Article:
8. Check the Place of the Photo

If you want to get very detailed with your authenticity search, then you can always look up how the place that the photo was taken at really looks like. This is a step not too many people think of, but it is a great way to call someone out on meddling with Photoshop and some serious image altering. You can use Geofeedia, which hovers over all important social networks and gathers images of locations all over the world and Panoramio will do the great job too.

9. Checkdesk

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Checkdesk is an open verification toolkit that is one of the essentials in every journalist’s toolbox. This tool will advise you on what action you should take to prove and debunk authenticity of a photo. Next to every image a checkbox will show up telling you what your next steps are in verifying the photograph. The best thing is that you can do all the steps in one place thanks to Checkdesk and save a lot of time, while being equally productive.

10. Look For Social Media Debunkers

There are influencers on social media who take pride in debunking all sorts of authenticity hoaxes and you can always turn to them. True, they might not be as trustworthy as the aforementioned tools, but it’s an interesting experience to see how experts of verification react to potentially fake images and how they’re able to pinpoint just why something is so elaborately fake.

11. The Verification Handbook

This is the Bible of all those who can’t do their job without verifying any and every fact and photo. This handbook is usually aimed at investigative journalism that requires quick and precise action and completely authentic data. The people behind this feat are renowned journalists from ABC, BBC and other great media magnates. In short, you get the knowledge of experts at your fingertips.

12. Foto Forensics

Like its name states, this tool will forensic accuracy tell you what exactly was altered in a photograph. The website runs on ELA aka error level analysis which is great in finding everything edited and added on a photo. After it’s done its work, the website will tell you just how much the photo was changed from its original state, and what’s more it will give you an insight into EXIF-data of the image as well.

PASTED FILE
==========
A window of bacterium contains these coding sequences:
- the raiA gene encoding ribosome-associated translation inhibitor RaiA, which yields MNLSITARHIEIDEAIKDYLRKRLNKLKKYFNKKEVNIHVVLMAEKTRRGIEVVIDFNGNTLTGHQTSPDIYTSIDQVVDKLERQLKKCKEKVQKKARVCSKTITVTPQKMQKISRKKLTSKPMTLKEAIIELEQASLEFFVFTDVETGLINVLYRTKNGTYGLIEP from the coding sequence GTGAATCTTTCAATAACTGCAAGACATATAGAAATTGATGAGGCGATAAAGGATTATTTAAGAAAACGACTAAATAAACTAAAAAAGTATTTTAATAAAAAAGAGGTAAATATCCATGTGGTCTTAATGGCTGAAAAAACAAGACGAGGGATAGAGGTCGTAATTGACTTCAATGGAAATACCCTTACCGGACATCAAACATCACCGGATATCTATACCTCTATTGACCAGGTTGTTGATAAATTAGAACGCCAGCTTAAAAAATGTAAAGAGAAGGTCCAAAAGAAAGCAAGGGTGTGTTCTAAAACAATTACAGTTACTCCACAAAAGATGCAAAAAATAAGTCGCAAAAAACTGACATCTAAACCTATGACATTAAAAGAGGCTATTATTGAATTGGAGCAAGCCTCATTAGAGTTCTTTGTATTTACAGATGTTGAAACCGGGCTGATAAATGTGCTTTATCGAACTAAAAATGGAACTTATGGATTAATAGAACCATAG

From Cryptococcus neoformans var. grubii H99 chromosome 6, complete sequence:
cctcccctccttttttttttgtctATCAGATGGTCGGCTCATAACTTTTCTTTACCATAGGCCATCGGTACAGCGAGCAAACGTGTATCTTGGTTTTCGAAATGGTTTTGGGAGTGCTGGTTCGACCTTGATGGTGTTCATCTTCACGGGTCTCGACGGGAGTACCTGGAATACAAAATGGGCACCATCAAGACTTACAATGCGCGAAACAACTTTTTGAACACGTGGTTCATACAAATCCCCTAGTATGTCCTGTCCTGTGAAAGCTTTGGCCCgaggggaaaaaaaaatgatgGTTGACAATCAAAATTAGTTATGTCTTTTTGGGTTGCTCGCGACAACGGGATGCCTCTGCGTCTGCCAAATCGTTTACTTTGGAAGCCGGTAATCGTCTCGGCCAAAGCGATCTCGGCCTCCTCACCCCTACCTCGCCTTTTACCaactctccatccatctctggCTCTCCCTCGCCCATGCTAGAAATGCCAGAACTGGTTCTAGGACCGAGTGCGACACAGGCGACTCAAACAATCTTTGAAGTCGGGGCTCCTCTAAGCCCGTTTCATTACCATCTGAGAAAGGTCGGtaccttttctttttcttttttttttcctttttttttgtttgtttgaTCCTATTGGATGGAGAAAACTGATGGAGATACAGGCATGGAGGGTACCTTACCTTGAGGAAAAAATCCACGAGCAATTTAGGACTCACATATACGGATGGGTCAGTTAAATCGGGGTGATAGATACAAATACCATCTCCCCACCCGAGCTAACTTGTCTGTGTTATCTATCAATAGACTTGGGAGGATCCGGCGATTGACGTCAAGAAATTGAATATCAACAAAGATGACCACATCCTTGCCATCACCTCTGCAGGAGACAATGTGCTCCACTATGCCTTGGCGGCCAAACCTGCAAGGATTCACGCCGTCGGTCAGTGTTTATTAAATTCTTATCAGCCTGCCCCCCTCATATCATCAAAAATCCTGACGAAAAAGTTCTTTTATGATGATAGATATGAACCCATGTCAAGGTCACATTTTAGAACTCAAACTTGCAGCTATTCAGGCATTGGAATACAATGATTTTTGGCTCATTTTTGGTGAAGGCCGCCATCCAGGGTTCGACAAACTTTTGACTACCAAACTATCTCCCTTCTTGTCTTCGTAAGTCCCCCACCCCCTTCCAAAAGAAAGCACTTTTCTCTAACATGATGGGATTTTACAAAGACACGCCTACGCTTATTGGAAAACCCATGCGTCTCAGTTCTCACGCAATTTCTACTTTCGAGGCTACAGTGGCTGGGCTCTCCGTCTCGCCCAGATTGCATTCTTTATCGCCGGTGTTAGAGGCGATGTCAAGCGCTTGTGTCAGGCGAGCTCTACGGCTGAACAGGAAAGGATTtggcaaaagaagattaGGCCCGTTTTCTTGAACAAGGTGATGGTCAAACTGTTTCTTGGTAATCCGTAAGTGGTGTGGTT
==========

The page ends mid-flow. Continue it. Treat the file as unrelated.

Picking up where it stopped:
13. How Good Is the Quality?

How many times have you been faced with a poor-quality photo? How many times did you think that the poor quality is actually a cover up for some serious (and not very good) photoshop? If that thought hasn’t crossed your mind until just now, then you will think about it constantly from now on. There are people who try to hide their sloppy photoshop by reducing the quality of the photo, but a dead giveaway is that the quality of the photo isn’t the same throughout the whole image. If you spot this, then you can sure that something isn’t right.

14. Findexif.com

This website will provide you with detailed EXIF-data as soon as you upload the photo you want to check or at least give the reference for it. Most of the time, the website will tell you with much accuracy image characteristics, the location where the photo was taken, as well as the time, date and the device with which it was made. It’s quite thorough, though in truth it doesn’t work completely seamlessly.

15. Light and Curvature

Some of the more apparent indicators that the photo isn’t authentic are the light and unnatural curved surfaces on the image. Legitimacy of any photo will easily be compromised as soon as you realize that the light doesn’t fall naturally or that there are objects that were affected by some effect and now look bent out of shape. These tattletales are very easy to spot in general, and even if they are more subtle, it’s not very hard to spot them and discard the photo as inauthentic.
Authentic photos are definitely a valuable asset to have, but they aren’t necessarily easy to come by. These tools as well as general tips we talked about will hopefully help you in establishing whether an image you’ve got on your hands is authentic or not and how you deal with the result of the verification is only up to you.

Guest Author: Thomas Milva

Thomas Milva is very good at his job of Information Security Analyst and he really loves doing it. With time, his interest evolved and now he’s interested in all internet and content-related topics, which granted him the title of a writer for The VPN Lab.